The rules governing tax-efficient enterprise investment schemes (EISs) should be eased following the Brexit vote to boost investment in early-stage companies, the sector’s lobby group has told the government.
The Enterprise Investment Scheme Association said it can take up to 16 weeks for companies to gain “advance assurance” or approval from HM Revenue & Customs to qualify for raising funds under the scheme. Advance assurance is not mandatory, but most professional investors will not invest in unqualified firms.
“We need to try and avoid these delays in terms of gaining advance assurance,” said Mark Brownridge, EISA director-general. “Some of the larger [EIS providers] are champing at the bit to tell investors about the investments they have in their portfolios.”
The EIS was devised to reward investors willing to put their money into riskier early-stage companies: they can gain 30 per cent income tax relief on a maximum investment of £1m, pay no inheritance tax as long as the investments have been held for more than two years, and are exempt from capital gains tax after three.
Since the scheme was introduced in 1993, almost 23,000 companies have raised more than £12.2bn of funds, according to EISA. Last year, the Treasury moved to tighten rules governing both EISs and venture capital trusts, another tax-efficient vehicle, including banning investment into management buy-outs.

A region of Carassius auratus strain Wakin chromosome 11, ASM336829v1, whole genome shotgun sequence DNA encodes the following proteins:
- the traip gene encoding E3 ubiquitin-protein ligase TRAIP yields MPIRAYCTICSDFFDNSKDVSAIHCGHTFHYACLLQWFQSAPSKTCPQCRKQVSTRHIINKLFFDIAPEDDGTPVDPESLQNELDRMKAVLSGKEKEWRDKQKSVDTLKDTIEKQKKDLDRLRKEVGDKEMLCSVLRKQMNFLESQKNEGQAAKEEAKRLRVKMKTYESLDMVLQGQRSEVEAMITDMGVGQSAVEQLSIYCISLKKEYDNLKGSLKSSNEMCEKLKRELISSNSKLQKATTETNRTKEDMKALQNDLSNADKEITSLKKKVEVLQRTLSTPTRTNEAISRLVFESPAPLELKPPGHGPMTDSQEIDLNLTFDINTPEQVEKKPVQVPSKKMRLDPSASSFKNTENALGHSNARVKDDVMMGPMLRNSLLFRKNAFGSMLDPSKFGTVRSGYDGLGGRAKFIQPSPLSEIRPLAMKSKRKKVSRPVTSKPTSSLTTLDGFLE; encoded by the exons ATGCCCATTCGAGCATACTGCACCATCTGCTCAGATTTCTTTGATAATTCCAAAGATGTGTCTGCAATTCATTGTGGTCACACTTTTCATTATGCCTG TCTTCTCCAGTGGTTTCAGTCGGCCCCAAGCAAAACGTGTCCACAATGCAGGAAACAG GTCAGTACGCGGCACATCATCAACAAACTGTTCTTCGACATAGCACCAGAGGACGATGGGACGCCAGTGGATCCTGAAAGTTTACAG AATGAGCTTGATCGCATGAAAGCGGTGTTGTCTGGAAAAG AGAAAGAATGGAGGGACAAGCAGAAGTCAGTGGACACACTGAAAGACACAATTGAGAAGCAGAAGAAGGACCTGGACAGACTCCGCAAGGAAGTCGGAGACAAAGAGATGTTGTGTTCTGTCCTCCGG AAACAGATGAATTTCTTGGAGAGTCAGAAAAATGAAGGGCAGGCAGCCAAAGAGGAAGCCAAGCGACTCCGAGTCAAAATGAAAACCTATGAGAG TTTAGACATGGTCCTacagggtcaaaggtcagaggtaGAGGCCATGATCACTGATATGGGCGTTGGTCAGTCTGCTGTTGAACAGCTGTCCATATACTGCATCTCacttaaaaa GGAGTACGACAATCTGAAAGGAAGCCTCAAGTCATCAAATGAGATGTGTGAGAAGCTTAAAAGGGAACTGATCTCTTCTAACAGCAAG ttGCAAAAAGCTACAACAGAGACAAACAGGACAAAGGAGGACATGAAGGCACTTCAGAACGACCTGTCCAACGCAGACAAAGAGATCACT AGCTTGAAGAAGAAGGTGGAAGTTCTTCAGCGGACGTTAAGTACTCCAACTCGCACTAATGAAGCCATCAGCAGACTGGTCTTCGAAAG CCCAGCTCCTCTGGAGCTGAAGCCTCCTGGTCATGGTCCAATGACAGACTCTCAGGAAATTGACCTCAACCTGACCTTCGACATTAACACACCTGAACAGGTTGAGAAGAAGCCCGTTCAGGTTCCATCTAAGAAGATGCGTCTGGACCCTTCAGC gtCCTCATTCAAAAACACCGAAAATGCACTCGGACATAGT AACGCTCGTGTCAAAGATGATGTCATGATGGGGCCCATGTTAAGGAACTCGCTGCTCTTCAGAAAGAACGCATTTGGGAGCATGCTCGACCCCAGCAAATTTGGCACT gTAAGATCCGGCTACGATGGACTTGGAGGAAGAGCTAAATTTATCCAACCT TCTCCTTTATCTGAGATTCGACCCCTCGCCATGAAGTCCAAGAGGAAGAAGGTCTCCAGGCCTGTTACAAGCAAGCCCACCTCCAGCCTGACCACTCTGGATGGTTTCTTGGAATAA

In a letter to Theresa May, Mr Brownridge and Howard Flight, EISA chairman, called on the prime minister to “improve SMEs’ access to funding via these schemes”.
“Lifting most or all of these restrictions would be a quick, simple and decisive step in the right direction to getting the UK economy performing, post-Brexit,” they wrote.
The Treasury said all tax policy was kept under review. “The vast majority of applications are handled within six to eight weeks, though more complex cases can take longer,” it added.
EIS investment is only permitted in companies that have been trading for fewer than seven years — or 10 if a company is deemed “knowledge intensive”. EISA is also asking for the extension or abolition of these time constraints.
Danny Cox, a chartered financial planner at Hargreaves Lansdown, said that while reducing bureaucracy was welcome, the schemes should retain their original aim of incentivising investors to risk funds on early-stage companies.
“Reducing the red tape and lead time to approve a scheme would be welcomed by all sides but it’s important that the industry does not lose sight of their purpose,” he said.
John Glencross, chief executive of Calculus Capital, which invests through EISs and VCTs in such diverse sectors as biotechnology and restaurants, said the lengthy process to gain accreditation was “the biggest obstacle in getting deals done”.
“Jobs are being, and will be, lost; which we can’t afford in the post-Brexit economy.”
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